Wednesday in the Eighteenth Week of Ordinary Time

Luke 13:10-21

Our Liberation Shall Surely Come

Today’s passage focuses on a woman healed of a “disabling spirit” in which she was “bent over and could not fully straighten herself.”  We do not read that she went to the synagogue for the purpose of being healed.  It seems that she was merely in attendance and Jesus saw her and called her over and healed her.  Moreover, she had been this way for eighteen years.  It is truly a marvelous picture of our Lord’s care and concern for human suffering.  And she immediately glorified God for being “freed from her disability.”  But such is human pettiness that the ruler of the synagogue took offense at our Lord’s display of compassion on the Sabbath day, breaking what he thought was a mandate from the Mosaic Law – which it was not – that no one should be healed on that day as such constituted work.  Our Lord quickly dispensed with such a twisted interpretation of his commandments and noted the hypocrisy of placing animals above people, untying an ox or a donkey on the Sabbath day for watering while complaining about loosing a “daughter of Abraham” from Satan’s bonds on the same day.  God has called us to greater matters than quibbling over such niceties, namely the Kingdom.  The Kingdom of God is about releasing people from the bonds of Satan, and rejoicing over the liberty that such breaking of chains brings.

And so it is after this event that our Lord then begins to describe the Kingdom of God to us.  In this case, a poor woman was suddenly healed of a long-lasting infirmity, but the Kingdom of God doesn’t ordinarily work this way.  This woman’s freedom is only one hard won battle against Satan and his dominion, for the Kingdom grows slowly and is not easily perceived.  It begins small, perhaps with the slow prodding of the teacher in a preschool Sunday School class, where one wonders if a seed has been planted at all amid the chaos.  But years later we see the fully-grown man or woman of God ready to take their place in the Kingdom.  Perhaps it begins with the sudden regeneration of the drug addict, but who wins the battle against addiction only after years of struggle that brought him to his knees on so many occasions.  Human sin is such that it is not easily overcome in this life, but overcome it will be, and God’s people shall be released.

We have need of patience in this life.  We know how it all ends, but we often grow weary with the struggle.  This woman was bound eighteen years with her disability.  But the day came in which she experienced God’s liberation in an instant.  We too are being delivered and await our complete liberation which shall surely come (1 John 3:2-3).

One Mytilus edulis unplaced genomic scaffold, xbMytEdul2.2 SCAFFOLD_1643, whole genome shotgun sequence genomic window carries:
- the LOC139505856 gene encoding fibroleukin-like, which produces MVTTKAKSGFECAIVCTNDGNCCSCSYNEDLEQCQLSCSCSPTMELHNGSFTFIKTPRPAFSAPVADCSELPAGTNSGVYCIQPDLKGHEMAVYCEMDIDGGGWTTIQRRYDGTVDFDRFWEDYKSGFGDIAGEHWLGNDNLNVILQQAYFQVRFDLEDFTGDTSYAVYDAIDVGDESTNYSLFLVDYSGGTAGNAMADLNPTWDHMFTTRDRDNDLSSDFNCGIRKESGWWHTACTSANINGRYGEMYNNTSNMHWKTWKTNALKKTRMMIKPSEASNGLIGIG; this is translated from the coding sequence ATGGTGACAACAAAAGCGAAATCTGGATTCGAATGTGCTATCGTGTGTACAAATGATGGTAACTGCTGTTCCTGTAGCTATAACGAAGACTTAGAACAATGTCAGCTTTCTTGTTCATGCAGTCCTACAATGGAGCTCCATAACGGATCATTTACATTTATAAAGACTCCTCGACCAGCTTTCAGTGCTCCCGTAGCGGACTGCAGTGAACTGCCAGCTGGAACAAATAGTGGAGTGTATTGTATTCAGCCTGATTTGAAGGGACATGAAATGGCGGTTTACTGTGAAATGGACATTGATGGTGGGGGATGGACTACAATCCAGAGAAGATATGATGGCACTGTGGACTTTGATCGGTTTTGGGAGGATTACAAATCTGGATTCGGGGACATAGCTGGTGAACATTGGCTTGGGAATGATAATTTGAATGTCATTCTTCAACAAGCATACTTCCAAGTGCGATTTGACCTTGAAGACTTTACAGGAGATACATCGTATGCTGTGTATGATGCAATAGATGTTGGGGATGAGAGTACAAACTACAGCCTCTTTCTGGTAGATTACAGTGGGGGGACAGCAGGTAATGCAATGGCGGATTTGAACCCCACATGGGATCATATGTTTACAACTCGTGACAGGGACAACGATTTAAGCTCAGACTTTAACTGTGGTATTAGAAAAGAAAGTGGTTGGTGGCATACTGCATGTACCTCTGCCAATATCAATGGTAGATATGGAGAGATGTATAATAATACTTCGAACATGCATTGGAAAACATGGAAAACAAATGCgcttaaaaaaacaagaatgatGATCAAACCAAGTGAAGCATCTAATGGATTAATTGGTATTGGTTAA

Author: The Reformed Baptist

My name is Stephen Taylor, ordained Baptist minister of eighteen years pastoral experience with a Ph.D. in Historical Theology from Southwestern Baptist Theological Seminary in Fort Worth, Texas. Better than that, I am married to a godly woman, Karla, who has been very patient with me since 1989. I have two daughters, both of whom I homeschooled for extended periods of time, who became godly young women, and who ran off and married godly young men, all of which is very proper. The oldest daughter has even seen fit to bless me with a grandson and a granddaughter, and my youngest daughter with a grandson, all three of whom are bundles of exceeding joy. As you can see, I am quite blessed. This website is dedicated to helping people grow in the wisdom and knowledge of our Lord Jesus Christ through the gift of writing that the Lord has given to me. It is specifically about helping His people grow in godliness, the theme you see repeated above. I write devotions with this aim and hope that they might be of some help to God’s people. Full disclosure: I am of a Reformed bent, meaning that my understanding of Scripture is primarily informed by the Reformers and their successors of the sixteenth and seventeenth centuries. However, as a student of church history and theology, I strive to remain true to that teaching handed down once for all unto the saints through every age of the Church. I like to think of myself as a “catholic” Christian, as the Reformers thought of themselves. At any rate, feel free to read, pray, and contact me if you wish, or correct me if need be. As you can see, I tend to follow the church year. Of course, I make no special claims about these devotions. I know very well that others have written better and plumbed the depths of God’s word with greater insight. But if my musings help someone draw closer to the Lord, well then, I have my reward. Blessings to you and may the God and Father of our Lord and Savior Jesus Christ speak to you that word which He knows you especially need to hear. Grace & peace, Stephen Taylor

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